Still a third reason I told the Newtown story is to remind you that seminary cannot teach you everything that you will need to know to be faithful ministers. Remember Matt Crebbin’s reflection? Seminary had instructed him about the problem of evil and the presence of doubt in the life of faith, but the shooting at Sandy Hook Elementary School became a theological education that forced him to learn in his gut what he had been taught in his head. Roger Shinn, a religious educator of another generation, once wrote that the most educational event in his life was being a soldier in World War II. It would not only have been impossible for any school to have prepared him for the misery and evil that he saw in the war, but it would have been immoral for a school to try to replicate them in order to teach them. Some things are important to learn that no school, however good, can teach you. You learn them by being in the middle of the joys and pains, burdens and trauma of your own lives and of the people with whom you work.

You will have faithfully learned your lessons here when you understand that no matter how much you learn — from school, from work in ministry, from your life, and from the lives of others — it will not be enough. The result of our most studious efforts at learning is humility more than knowledge. It is not a humility with its roots in failure or lack of effort; it is birthed from understanding that God is unknowable, that God’s ways are mysterious, that God’s grace is unfathomable, and that the sweep of God’s justice is incomprehensible. Ministers of the Christian Gospel can never be know-it-alls because the wisest of them understand that they are stewards of the unsearchable riches of God in Christ Jesus.

Sandy Hook Elementary School was torn down and a new school with a new name was built. The first graders who survived the shooting are in middle school now. Time does not give back what was lost, but it does heal. An article published last month on the fifth anniversary of the shooting noted that “to see Newtown in 2017 is to see how grief endures and evolves, and how a community can, however fitfully, negotiate a way forward. It is an uncomfortable process, involving a delicate dance between not wanting to dwell on the loss and not wanting to stray from a vow to never forget.”

Stephen Curry, the pastor at La Vernia United Methodist Church, seven miles west of Sutherland Springs First Baptist, wrote a New York Times OpEd the week after the shooting: “A church in Wilson County is a community center where good people strive to do good for fellow human beings. A church in Wilson County is a home for extended family to share their lives. A church in Wilson County is a place where we come to mourn losses, grieve the death of a friend or relative, celebrate the joys of life and love. A church in Wilson County is a place where we connect with the God who loves us, watches over us, and, in the end, welcomes us home.”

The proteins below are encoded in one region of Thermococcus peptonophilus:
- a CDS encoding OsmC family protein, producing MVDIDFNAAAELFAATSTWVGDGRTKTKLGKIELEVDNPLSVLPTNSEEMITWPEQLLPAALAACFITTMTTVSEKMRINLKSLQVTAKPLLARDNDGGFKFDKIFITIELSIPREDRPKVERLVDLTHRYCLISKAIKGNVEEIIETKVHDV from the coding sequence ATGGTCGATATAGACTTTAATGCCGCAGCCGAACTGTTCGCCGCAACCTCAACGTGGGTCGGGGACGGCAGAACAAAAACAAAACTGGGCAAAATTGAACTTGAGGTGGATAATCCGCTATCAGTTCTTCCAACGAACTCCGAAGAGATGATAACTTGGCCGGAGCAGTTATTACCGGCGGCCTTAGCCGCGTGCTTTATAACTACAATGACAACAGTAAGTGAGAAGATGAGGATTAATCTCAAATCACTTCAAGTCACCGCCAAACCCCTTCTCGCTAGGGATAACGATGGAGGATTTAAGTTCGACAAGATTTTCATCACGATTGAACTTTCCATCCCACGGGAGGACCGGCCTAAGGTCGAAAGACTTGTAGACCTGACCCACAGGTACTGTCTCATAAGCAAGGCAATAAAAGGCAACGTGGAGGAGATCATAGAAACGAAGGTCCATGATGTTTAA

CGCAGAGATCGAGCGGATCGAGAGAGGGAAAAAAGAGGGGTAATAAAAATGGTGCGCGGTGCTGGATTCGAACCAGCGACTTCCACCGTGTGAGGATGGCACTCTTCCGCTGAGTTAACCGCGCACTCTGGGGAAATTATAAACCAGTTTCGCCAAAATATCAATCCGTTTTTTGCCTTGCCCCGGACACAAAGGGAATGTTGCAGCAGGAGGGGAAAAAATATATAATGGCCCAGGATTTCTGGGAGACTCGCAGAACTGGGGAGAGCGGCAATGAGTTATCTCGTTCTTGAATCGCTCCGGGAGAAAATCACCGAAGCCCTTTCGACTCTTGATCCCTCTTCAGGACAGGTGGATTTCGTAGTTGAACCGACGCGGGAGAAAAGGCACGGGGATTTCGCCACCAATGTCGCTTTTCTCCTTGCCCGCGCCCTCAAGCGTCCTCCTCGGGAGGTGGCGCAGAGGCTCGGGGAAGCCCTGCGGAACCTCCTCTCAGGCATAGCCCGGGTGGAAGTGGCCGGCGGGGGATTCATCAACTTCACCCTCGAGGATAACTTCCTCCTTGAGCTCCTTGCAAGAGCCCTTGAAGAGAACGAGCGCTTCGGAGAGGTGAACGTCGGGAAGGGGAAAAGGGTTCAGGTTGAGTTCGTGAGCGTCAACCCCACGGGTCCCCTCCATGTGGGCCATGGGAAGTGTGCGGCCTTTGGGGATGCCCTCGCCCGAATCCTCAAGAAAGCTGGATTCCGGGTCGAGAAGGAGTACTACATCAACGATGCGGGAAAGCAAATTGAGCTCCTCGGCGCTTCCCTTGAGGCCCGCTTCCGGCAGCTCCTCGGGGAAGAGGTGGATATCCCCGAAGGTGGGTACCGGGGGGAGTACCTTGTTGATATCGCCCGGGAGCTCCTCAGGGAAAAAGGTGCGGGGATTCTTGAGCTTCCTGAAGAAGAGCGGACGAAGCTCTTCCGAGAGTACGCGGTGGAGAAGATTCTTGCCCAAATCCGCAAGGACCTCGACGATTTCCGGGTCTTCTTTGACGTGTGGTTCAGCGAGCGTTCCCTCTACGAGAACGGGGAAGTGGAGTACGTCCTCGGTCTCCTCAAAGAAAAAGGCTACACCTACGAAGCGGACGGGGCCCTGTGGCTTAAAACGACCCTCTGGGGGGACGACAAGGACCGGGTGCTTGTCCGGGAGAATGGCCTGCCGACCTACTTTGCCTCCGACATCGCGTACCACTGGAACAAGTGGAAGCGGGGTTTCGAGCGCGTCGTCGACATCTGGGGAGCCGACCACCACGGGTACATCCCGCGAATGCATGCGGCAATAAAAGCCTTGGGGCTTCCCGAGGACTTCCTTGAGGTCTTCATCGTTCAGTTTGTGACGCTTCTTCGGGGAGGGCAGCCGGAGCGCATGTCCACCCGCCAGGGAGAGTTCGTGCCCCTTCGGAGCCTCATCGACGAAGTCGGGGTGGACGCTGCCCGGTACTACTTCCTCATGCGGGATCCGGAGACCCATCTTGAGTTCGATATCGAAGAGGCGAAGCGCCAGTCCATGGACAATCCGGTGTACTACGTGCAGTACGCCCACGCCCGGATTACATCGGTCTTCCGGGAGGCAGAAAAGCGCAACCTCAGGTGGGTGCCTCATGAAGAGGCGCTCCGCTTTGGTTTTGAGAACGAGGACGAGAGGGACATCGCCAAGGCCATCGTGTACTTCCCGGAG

Authentic ministry requires learning lessons that can be hard, even painful. It requires entering human lives at the point of their worst tragedy, greatest sadness, and scariest moments. I wish I could say this is easy work; that you need not know much and that what knowledge you need requires little effort to obtain. Ministry is full of ordinary moments and joyful ones, but the human condition has a heavy side. We serve a Christ who was ridiculed, bruised, beaten, crucified. While we will not suffer his fate, we live in a world in which the evil that did that to him continues to be tirelessly and tenaciously active.

Your task this semester is to learn, and in the process, become more humble about what you know. It is to learn - not so much to accumulate information as to become a more whole human being, the kind that God had in mind when the human family was created. In the midst of hard learning, heavy work, and terribly tender times of life, you need to feel the embrace of the text that was read earlier in the service. You may have wondered if I was going to mention it or in what way it could possibly be related to anything that I have said. The connection is precisely in what I have said about evil and hardship, human failing and tragedy, and the hard tasks of ministry. These two verses are a text that we want to race to, but their truth comes slowly. It is after we are wearied and burdened that we hear the invitation of Christ: “Come to me, all you that are weary and are carrying heavy burdens, and I will give you rest.” It is after we have worked hard, faced issues that we cannot explain, learned all we can and realized that it is still not enough that we are ready to hear Christ’s command: “Take my yoke upon you, and learn from me; for I am gentle and humble in heart, and you will find rest for your souls.” (Matthew 11:28-29)